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Justice News

Department of Justice
U.S. Attorney’s Office
District of Connecticut

FOR IMMEDIATE RELEASE
Friday, August 19, 2022

Home Health Aid Admits Stealing U.S. Savings Bonds from Elderly Woman

Vanessa Roberts Avery, United States Attorney for the District of Connecticut, announced that JHANANNIE SINGH, also known as “Jasmine” and “Sharmala Persaud,” 52, a citizen of Guyana last residing in Queens, New York, pleaded guilty today before U.S. District Judge Kari A. Dooley in Bridgeport to a conspiracy offense relating to the theft of hundreds of thousands of dollars in U.S. Savings Bonds from an elderly woman who had purchased the bonds for her grandchildren and other family members.

According to court documents and statements made in court, Singh stole hundreds of thousands of dollars in U.S. Savings Bonds from an elderly woman for whom she provided home health services.  The victim had purchased the bonds for her grandchildren and other relatives.  After the victim died, Singh contacted Glen Campbell, also known as “Nick,” who enlisted the help of another individual to redeem the stolen bonds at a financial institution and provide Singh and Campbell with a portion of the proceeds.  Between October 2020 and January 2021, as part of an undercover investigation, law enforcement coordinated the purchase of more than 100 savings bonds, with face values ranging from $50 to $1,000, from Singh and Campbell.  Campbell traveled to Connecticut to complete the transactions.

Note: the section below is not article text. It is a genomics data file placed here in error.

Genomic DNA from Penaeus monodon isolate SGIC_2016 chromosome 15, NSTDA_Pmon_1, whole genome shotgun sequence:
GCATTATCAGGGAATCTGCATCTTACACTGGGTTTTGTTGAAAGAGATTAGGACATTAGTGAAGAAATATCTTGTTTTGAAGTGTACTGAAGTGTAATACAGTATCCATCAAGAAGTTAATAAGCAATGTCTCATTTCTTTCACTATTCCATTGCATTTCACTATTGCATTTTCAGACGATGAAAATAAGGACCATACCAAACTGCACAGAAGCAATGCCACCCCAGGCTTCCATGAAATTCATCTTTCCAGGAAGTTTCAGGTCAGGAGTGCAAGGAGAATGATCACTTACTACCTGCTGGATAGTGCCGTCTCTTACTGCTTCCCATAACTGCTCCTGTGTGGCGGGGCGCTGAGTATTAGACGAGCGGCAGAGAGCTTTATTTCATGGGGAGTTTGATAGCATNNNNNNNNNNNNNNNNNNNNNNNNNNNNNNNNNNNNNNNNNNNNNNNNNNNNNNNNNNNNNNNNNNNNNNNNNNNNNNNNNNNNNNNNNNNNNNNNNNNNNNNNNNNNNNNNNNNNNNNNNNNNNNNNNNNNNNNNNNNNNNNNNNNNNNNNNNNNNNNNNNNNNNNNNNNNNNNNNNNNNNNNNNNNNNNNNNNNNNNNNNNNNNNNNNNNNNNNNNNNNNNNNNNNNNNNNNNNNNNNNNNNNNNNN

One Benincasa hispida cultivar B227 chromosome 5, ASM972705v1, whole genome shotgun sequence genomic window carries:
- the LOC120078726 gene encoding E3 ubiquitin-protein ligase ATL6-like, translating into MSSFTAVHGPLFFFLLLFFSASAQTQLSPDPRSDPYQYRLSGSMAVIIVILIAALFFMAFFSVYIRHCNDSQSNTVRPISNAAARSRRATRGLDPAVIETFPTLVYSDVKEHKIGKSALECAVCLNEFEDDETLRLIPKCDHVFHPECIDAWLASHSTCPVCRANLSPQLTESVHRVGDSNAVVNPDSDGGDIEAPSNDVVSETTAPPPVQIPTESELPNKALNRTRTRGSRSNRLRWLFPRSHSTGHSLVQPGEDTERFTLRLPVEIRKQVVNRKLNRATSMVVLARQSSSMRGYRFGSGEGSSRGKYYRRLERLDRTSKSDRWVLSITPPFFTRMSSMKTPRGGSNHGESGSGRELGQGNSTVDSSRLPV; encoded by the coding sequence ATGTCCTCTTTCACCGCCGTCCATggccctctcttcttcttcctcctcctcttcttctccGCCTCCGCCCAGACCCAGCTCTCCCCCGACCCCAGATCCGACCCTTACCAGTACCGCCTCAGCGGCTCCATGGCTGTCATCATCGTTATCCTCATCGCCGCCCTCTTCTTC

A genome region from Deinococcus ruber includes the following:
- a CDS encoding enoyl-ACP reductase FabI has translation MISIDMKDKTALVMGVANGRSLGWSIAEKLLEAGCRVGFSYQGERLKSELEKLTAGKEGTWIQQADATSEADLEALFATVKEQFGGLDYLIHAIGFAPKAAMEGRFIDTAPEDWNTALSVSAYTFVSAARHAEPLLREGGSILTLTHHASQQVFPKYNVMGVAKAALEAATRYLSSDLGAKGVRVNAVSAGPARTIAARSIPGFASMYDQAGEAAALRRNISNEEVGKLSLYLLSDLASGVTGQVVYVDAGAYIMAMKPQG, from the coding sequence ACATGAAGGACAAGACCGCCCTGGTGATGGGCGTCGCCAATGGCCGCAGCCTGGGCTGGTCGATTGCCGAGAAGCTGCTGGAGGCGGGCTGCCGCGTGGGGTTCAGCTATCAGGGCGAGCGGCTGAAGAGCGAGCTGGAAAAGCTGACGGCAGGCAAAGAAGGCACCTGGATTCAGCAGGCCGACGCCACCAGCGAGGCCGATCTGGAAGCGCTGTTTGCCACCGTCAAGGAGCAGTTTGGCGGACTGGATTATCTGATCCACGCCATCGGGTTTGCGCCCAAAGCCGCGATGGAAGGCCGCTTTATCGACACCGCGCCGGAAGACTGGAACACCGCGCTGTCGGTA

Singh and Campbell were arrested on January 29, 2021.  In June and July 2021, Singh attempted to obstruct the investigation and prosecution of this matter by offering to pay Campbell if he agreed to lie and provide false testimony.  Singh has been detained since August 4, 2021.

Judge Dooley scheduled sentencing for November 28, at which time Singh faces a maximum term of imprisonment of five years.

Campbell pleaded guilty to the same charge on June 15, 2022, and awaits sentencing.

This matter is being investigated by the Federal Bureau of Investigation and the Drug Enforcement Administration.  The case is being prosecuted by Assistant U.S. Attorneys Tara E. Levens, Michael S. McGarry and Robert S. Ruff.

The Justice Department has established a National Elder Fraud Hotline to provide services to seniors who may be victims of financial fraud.  The Hotline is staffed by experienced case managers who can provide personalized support to callers.  Case managers assist callers with reporting the suspected fraud to relevant agencies and by providing resources and referrals to other appropriate services as needed.  When applicable, case managers will complete a complaint form with the Federal Bureau of Investigation Internet Crime Complaint Center (IC3) for Internet-facilitated crimes and submit a consumer complaint to the Federal Trade Commission on behalf of the caller.  The Hotline’s toll-free number is 833-FRAUD-11 (833-372-8311).

Topic(s): 
Elder Justice
Financial Fraud
Component(s): 
Updated August 19, 2022